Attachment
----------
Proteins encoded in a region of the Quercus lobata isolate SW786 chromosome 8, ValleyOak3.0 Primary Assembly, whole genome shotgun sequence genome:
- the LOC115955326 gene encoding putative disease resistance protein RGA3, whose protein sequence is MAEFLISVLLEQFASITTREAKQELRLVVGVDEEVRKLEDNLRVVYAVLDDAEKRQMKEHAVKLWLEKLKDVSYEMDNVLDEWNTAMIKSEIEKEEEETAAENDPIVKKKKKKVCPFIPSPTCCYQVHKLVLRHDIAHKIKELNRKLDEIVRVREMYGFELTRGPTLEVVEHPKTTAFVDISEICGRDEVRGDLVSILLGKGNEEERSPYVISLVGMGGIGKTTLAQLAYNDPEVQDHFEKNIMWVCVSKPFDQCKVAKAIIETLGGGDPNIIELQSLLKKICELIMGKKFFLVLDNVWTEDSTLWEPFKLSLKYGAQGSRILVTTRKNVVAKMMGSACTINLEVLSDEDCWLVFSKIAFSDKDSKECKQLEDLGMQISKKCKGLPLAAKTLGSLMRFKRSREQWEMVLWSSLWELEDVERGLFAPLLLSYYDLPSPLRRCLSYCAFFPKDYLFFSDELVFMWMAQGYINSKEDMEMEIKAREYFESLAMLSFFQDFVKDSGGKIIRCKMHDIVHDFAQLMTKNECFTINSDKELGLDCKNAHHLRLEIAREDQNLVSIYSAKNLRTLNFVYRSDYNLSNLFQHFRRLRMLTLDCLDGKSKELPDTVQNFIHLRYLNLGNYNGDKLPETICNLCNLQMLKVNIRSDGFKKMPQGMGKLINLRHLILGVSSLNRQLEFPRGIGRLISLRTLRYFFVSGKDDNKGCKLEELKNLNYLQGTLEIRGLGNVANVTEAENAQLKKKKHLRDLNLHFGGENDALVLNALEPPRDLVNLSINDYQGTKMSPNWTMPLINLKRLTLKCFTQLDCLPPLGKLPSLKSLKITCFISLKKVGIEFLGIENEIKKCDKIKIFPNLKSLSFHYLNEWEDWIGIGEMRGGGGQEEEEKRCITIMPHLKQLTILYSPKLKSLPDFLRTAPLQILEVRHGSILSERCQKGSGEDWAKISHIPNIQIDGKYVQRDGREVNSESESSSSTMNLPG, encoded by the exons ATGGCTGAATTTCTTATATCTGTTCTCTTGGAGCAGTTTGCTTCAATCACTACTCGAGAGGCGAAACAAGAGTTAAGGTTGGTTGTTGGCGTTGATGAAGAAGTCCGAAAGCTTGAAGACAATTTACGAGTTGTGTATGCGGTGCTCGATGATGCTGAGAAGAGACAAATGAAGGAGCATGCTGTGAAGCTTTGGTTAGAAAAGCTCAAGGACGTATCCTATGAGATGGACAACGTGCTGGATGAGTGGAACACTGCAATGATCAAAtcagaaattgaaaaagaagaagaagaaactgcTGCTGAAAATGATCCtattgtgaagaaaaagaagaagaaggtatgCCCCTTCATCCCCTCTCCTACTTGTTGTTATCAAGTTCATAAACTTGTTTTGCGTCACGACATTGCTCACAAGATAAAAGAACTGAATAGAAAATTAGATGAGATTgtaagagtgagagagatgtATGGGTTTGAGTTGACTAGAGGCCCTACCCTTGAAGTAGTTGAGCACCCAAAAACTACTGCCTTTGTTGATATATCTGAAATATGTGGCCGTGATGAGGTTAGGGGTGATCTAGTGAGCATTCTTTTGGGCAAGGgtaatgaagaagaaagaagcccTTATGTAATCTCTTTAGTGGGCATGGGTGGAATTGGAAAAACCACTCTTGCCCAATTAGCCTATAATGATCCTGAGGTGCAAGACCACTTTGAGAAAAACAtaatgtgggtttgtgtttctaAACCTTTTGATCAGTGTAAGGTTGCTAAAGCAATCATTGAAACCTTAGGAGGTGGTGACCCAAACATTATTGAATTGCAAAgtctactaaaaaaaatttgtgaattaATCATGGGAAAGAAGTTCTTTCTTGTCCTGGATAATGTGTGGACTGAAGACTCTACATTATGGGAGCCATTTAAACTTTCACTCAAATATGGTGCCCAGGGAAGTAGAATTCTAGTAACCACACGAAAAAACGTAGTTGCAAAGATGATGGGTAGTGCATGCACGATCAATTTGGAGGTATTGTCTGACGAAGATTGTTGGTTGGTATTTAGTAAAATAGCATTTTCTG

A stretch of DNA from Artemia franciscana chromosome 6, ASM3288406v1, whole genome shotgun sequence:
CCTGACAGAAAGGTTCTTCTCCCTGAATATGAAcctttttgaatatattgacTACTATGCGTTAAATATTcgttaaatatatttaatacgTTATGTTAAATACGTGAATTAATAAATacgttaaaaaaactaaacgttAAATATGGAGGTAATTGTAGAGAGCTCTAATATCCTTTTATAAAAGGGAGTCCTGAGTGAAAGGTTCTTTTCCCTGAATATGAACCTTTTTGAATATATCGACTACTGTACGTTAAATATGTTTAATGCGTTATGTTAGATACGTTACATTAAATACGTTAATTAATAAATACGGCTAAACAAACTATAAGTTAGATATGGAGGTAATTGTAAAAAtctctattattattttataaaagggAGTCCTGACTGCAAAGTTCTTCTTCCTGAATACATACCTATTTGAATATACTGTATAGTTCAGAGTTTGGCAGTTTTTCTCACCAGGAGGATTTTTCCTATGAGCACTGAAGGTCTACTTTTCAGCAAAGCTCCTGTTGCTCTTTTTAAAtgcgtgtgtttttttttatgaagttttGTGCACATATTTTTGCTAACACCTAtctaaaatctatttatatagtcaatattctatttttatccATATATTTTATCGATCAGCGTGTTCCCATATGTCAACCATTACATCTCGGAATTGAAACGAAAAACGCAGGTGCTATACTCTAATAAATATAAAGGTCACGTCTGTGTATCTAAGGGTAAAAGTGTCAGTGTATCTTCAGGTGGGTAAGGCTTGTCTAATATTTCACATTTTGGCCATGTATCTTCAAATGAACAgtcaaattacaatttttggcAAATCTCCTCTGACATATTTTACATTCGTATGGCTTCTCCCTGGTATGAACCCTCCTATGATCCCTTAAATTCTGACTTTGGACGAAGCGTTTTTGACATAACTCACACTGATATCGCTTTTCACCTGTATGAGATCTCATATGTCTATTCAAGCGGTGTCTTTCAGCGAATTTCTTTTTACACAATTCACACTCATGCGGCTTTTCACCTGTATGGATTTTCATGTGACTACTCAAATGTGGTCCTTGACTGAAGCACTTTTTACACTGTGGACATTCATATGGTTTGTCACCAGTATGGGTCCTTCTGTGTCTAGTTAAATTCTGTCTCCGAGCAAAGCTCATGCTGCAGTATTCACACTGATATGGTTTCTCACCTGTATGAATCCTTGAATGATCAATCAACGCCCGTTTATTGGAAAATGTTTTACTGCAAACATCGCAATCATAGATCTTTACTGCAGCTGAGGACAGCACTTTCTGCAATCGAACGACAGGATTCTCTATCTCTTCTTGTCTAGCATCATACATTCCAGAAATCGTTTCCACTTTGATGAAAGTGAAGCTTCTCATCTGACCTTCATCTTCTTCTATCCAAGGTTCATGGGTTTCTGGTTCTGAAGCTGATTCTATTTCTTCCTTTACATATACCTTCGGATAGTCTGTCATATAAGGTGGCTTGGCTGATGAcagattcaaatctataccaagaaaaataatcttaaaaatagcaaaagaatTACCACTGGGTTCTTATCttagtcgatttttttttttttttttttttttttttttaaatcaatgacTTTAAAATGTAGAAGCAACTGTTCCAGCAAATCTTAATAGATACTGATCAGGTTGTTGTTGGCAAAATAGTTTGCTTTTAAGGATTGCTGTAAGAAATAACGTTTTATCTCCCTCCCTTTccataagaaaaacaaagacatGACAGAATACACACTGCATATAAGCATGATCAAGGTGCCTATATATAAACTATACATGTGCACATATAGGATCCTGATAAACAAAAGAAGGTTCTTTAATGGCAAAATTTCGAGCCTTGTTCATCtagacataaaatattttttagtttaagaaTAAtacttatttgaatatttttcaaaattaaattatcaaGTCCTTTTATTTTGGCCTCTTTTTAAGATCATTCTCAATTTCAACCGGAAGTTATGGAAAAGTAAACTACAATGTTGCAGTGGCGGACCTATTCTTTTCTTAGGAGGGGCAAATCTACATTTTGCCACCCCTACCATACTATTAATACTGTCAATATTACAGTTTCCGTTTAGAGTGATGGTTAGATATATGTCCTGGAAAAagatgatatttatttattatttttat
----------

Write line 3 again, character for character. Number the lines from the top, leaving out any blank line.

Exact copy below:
A stretch of DNA from Artemia franciscana chromosome 6, ASM3288406v1, whole genome shotgun sequence: